Education volunteer, Les Dundon, explains how canoeing is a fantastic vehicle for learning outside the classroom.
During May and June this year, Explorers in the North West have supported the Desmond Family Canoe Trail at week long events aimed at primary schools. Our support allowed the organiser to split large classes into two manageable groups with one group in the canoes and the other doing some Explorers habitats work.
Feedback from both teachers and children has been fantastic, with one child saying, “I want to do this tomorrow and every day forever”, while one teacher sought me out to tell me, “I’ve been doing school day trips for 14 years, and that was the best ever”. At the same time, Explorers managed to enrich the education of over 650 children from urban and inner city schools with half a day of “Learning Outside The Classroom”.
The first event, at the SAFE canoe hub in Bootle, happened during May. SAFE is housed in an old school complex, and has an excellent space for habitats work and pitching the new Explorers Marquee. The canal is quite lively here, so 249 children were able to enjoy half a school day learning new individual and team working skills in the canoes, along with picking up some interesting information and understanding from pond dipping, the Animal Hunt activity and the Habitats quiz. It’s great to see children engage with lessons like this.
The second event involved 207 children at the Burscough Wharf canoe hub. This location is much more public than SAFE’s garden, and the canal is much busier, with little in the way of aquatic fauna so pond dipping was not possible. Fortunately, the canal is a really interesting place to be. So while one half of a class was learning about teamwork in canoes, the other spent 20 minutes on an animal hunt, and 40 minutes learning about the rich heritage of the canal during a walk to Rufford Top Lock. We were inventive, using mile markers and building dates to introduce some maths problems, and taking advantage of the obliging nature of the local wildlife for a bit of animal ID work, but the children were knocked out by watching the operation of the locks.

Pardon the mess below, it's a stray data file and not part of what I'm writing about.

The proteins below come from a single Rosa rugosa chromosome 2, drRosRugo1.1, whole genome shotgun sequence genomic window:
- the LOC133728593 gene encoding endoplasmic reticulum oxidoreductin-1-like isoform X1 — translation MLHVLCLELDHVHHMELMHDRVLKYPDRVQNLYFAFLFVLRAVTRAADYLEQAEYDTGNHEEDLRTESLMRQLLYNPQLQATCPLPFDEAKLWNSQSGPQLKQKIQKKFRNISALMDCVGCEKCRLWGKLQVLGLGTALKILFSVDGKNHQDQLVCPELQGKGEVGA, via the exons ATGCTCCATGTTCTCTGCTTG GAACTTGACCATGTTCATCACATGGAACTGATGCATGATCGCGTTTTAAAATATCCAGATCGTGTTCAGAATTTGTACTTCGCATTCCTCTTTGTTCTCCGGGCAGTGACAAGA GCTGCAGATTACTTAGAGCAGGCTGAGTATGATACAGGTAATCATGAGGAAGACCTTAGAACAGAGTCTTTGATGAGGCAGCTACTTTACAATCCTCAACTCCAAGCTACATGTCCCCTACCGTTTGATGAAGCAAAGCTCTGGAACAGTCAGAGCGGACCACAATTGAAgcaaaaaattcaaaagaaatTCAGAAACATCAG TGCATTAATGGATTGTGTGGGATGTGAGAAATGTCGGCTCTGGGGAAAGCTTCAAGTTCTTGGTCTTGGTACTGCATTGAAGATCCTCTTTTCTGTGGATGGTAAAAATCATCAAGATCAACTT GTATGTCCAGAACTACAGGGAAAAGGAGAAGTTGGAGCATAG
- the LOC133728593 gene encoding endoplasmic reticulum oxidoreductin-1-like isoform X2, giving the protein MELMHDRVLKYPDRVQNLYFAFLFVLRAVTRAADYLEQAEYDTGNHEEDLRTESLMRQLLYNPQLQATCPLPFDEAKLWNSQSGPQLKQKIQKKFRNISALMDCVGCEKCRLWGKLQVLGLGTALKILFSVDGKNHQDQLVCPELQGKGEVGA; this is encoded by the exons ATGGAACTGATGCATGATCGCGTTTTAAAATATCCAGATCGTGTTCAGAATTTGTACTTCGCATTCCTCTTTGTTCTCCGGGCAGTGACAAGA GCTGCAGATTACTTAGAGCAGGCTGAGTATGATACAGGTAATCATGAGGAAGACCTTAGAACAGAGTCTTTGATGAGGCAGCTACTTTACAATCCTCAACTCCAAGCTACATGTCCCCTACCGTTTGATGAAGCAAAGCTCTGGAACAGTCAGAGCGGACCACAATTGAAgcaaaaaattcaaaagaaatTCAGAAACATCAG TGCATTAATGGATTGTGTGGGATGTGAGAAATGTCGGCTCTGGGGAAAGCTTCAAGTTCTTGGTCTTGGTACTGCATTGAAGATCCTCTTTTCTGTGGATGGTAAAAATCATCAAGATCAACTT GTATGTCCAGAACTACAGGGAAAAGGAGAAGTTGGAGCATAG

The final event for the summer term took place at the Eanam Wharf canoe hub in Blackburn with another 208 children. Despite being right in the centre of Blackburn, the green corridor is thriving and pond dipping was back on the agenda, with the Animal Hunt spread out along the towpath. Here we see Chris explaining about the swans’ nest opposite the wharf, before moving on to the animal hunt. Once again, children were engaged enthusiastically with the activities, and teachers were amazed at the versatility of the facility they found right on their doorstep.
All in all, the Desmond Family canoe trail event weeks have been a huge success, with 664 children from 15 schools in 3 completely different towns experiencing the freedom of learning outside the classroom. We managed to cover maths, science, history, PE and, most of all, citizenship.
The education team of the Trust has two main learning programmes: ‘Explorers’ and ‘STEM’. ‘Explorers’ is aimed at key stage 2 and provides free, curriculum linked learning resources for teachers and offers a range of outreach sessions to inspire children about our waterways. ‘Canal & River Trust – STEM’ has been developed with support from Rolls-Royce and is targeted at key stage 3. It aims to showcase the STEM learning opportunities along our waterways, and offers free outreach sessions to secondary schools cross England and Wales. Both programmes are delivered with the support of our fantastic education volunteers, who help bring the stories of our waterways to life.
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